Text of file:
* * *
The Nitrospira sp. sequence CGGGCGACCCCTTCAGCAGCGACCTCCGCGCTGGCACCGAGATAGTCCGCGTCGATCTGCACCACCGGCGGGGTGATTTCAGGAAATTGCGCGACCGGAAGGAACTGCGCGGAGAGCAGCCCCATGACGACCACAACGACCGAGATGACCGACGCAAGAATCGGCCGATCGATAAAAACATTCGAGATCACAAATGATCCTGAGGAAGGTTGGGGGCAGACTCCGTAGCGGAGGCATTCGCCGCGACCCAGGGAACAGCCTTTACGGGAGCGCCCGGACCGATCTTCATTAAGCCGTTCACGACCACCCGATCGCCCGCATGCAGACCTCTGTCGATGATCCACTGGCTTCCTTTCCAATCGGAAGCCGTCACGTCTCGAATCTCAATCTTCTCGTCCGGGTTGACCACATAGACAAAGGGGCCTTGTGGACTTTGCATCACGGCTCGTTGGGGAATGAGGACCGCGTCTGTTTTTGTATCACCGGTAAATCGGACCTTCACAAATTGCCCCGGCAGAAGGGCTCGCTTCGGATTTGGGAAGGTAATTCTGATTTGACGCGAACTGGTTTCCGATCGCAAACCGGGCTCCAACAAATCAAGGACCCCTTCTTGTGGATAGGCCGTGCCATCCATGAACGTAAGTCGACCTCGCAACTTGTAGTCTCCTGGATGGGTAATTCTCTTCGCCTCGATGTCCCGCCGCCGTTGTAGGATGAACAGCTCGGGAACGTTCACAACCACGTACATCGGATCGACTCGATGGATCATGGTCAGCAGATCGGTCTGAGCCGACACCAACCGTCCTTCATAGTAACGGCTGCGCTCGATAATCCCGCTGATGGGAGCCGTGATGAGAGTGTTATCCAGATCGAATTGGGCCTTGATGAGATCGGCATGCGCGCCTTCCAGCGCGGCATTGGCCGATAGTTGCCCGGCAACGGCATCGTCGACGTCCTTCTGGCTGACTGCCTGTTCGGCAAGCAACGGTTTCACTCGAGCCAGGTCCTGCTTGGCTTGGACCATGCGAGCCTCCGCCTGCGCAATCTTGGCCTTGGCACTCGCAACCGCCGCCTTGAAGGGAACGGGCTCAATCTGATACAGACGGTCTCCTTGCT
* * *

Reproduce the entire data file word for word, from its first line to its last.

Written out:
The Nitrospira sp. sequence CGGGCGACCCCTTCAGCAGCGACCTCCGCGCTGGCACCGAGATAGTCCGCGTCGATCTGCACCACCGGCGGGGTGATTTCAGGAAATTGCGCGACCGGAAGGAACTGCGCGGAGAGCAGCCCCATGACGACCACAACGACCGAGATGACCGACGCAAGAATCGGCCGATCGATAAAAACATTCGAGATCACAAATGATCCTGAGGAAGGTTGGGGGCAGACTCCGTAGCGGAGGCATTCGCCGCGACCCAGGGAACAGCCTTTACGGGAGCGCCCGGACCGATCTTCATTAAGCCGTTCACGACCACCCGATCGCCCGCATGCAGACCTCTGTCGATGATCCACTGGCTTCCTTTCCAATCGGAAGCCGTCACGTCTCGAATCTCAATCTTCTCGTCCGGGTTGACCACATAGACAAAGGGGCCTTGTGGACTTTGCATCACGGCTCGTTGGGGAATGAGGACCGCGTCTGTTTTTGTATCACCGGTAAATCGGACCTTCACAAATTGCCCCGGCAGAAGGGCTCGCTTCGGATTTGGGAAGGTAATTCTGATTTGACGCGAACTGGTTTCCGATCGCAAACCGGGCTCCAACAAATCAAGGACCCCTTCTTGTGGATAGGCCGTGCCATCCATGAACGTAAGTCGACCTCGCAACTTGTAGTCTCCTGGATGGGTAATTCTCTTCGCCTCGATGTCCCGCCGCCGTTGTAGGATGAACAGCTCGGGAACGTTCACAACCACGTACATCGGATCGACTCGATGGATCATGGTCAGCAGATCGGTCTGAGCCGACACCAACCGTCCTTCATAGTAACGGCTGCGCTCGATAATCCCGCTGATGGGAGCCGTGATGAGAGTGTTATCCAGATCGAATTGGGCCTTGATGAGATCGGCATGCGCGCCTTCCAGCGCGGCATTGGCCGATAGTTGCCCGGCAACGGCATCGTCGACGTCCTTCTGGCTGACTGCCTGTTCGGCAAGCAACGGTTTCACTCGAGCCAGGTCCTGCTTGGCTTGGACCATGCGAGCCTCCGCCTGCGCAATCTTGGCCTTGGCACTCGCAACCGCCGCCTTGAAGGGAACGGGCTCAATCTGATACAGACGGTCTCCTTGCT